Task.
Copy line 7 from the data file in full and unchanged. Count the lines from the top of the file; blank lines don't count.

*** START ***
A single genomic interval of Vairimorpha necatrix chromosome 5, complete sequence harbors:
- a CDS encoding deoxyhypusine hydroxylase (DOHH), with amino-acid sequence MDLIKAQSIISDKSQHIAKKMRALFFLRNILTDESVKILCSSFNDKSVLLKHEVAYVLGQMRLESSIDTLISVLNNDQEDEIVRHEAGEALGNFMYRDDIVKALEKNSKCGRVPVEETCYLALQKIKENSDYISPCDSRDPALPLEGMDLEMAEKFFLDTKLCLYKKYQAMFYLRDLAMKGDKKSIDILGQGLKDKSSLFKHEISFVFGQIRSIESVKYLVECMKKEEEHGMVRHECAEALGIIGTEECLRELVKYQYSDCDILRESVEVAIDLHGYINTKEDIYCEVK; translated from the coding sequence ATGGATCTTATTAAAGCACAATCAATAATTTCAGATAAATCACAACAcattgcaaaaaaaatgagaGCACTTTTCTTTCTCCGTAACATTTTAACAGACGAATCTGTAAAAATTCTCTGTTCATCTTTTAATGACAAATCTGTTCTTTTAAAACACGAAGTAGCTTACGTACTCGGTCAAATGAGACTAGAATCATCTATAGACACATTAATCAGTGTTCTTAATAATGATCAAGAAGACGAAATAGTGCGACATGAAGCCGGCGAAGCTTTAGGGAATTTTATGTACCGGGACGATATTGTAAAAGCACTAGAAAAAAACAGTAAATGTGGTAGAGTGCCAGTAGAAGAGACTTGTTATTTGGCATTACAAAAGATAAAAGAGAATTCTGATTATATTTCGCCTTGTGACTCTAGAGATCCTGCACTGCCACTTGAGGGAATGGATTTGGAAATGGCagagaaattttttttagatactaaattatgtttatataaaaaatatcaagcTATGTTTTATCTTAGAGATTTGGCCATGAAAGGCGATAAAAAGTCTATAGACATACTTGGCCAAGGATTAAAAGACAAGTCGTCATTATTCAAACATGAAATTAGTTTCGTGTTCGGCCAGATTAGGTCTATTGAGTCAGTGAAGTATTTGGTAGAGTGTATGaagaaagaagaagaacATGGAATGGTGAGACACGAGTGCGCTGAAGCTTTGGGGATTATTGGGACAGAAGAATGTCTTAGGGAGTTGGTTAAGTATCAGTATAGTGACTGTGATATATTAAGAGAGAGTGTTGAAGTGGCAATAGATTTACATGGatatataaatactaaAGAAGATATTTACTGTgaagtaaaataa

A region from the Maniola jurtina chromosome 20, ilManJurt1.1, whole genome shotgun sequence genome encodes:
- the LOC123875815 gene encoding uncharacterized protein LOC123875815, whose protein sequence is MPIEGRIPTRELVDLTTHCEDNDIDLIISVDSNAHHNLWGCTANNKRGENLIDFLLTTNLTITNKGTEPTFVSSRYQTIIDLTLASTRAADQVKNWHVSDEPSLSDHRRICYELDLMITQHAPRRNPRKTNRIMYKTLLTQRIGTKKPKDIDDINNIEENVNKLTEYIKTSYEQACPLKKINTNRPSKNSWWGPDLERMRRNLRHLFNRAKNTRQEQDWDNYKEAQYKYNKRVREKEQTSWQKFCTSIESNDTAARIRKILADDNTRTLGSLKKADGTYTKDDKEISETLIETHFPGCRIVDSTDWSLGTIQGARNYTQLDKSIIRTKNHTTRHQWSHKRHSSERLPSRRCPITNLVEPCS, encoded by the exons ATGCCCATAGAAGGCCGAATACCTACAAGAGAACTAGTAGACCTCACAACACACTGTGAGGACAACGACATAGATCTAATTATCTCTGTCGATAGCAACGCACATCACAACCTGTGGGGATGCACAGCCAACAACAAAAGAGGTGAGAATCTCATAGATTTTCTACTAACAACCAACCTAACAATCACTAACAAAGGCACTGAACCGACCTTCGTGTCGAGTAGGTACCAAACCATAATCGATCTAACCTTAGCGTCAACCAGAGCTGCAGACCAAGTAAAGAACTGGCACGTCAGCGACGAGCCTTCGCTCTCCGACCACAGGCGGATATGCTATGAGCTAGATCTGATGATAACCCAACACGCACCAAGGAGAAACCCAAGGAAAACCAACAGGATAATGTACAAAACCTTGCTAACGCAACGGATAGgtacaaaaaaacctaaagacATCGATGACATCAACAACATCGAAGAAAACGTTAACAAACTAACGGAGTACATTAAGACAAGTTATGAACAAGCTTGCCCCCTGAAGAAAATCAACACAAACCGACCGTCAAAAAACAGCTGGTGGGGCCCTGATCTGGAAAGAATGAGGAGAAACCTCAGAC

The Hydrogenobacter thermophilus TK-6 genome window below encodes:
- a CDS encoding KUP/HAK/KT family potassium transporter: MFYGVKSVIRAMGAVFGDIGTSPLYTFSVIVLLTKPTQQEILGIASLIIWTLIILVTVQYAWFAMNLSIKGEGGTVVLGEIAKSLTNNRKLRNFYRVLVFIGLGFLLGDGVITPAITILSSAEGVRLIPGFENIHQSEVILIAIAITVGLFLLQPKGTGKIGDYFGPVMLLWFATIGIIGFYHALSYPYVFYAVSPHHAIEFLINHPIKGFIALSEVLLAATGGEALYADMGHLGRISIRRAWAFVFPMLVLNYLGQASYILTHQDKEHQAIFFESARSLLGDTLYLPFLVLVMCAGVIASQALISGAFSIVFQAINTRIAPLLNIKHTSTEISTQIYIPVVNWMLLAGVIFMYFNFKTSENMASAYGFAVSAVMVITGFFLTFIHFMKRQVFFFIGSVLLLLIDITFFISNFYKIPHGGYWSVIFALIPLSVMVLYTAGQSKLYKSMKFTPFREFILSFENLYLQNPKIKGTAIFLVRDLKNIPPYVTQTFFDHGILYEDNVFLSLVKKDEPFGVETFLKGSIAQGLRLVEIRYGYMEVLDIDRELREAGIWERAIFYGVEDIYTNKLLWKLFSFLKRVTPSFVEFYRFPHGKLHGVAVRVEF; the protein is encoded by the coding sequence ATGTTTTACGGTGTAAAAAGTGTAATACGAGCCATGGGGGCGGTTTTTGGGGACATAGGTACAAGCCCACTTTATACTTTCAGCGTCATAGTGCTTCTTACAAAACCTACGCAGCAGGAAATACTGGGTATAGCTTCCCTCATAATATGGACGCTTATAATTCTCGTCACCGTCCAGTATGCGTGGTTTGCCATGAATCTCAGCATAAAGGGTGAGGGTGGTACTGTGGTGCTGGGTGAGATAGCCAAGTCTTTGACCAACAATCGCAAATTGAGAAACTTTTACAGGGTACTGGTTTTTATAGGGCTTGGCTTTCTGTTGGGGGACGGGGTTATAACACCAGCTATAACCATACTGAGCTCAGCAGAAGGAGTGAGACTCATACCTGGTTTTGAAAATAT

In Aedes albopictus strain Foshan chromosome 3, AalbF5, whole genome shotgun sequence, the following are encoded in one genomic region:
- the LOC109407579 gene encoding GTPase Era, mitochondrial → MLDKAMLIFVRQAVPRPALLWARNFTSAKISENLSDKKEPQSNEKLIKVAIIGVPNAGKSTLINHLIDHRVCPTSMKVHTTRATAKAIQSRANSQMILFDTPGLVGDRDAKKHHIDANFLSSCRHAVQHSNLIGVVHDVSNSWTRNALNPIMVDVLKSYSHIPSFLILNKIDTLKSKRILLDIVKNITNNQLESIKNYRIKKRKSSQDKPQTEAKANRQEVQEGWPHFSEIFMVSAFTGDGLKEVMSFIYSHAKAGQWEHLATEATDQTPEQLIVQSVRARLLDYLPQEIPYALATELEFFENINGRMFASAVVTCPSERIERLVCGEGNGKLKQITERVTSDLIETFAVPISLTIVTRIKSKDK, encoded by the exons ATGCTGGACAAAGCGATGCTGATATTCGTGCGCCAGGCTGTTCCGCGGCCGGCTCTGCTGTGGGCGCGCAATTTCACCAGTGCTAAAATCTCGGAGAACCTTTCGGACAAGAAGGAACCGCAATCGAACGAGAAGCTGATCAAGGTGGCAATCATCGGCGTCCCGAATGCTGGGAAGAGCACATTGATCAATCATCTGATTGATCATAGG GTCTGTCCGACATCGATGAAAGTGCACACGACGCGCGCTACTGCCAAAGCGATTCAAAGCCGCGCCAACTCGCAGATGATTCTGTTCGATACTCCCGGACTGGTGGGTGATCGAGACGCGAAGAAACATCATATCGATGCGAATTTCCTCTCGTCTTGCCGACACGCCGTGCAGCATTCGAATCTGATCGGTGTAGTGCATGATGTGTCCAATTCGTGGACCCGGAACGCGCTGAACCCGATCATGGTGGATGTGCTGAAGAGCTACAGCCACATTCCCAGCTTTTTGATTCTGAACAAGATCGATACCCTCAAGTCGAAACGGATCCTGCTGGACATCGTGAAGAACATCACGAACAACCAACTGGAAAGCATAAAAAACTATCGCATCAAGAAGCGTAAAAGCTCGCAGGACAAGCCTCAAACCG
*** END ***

In Aedes albopictus strain Foshan chromosome 3, AalbF5, whole genome shotgun sequence, the following are encoded in one genomic region: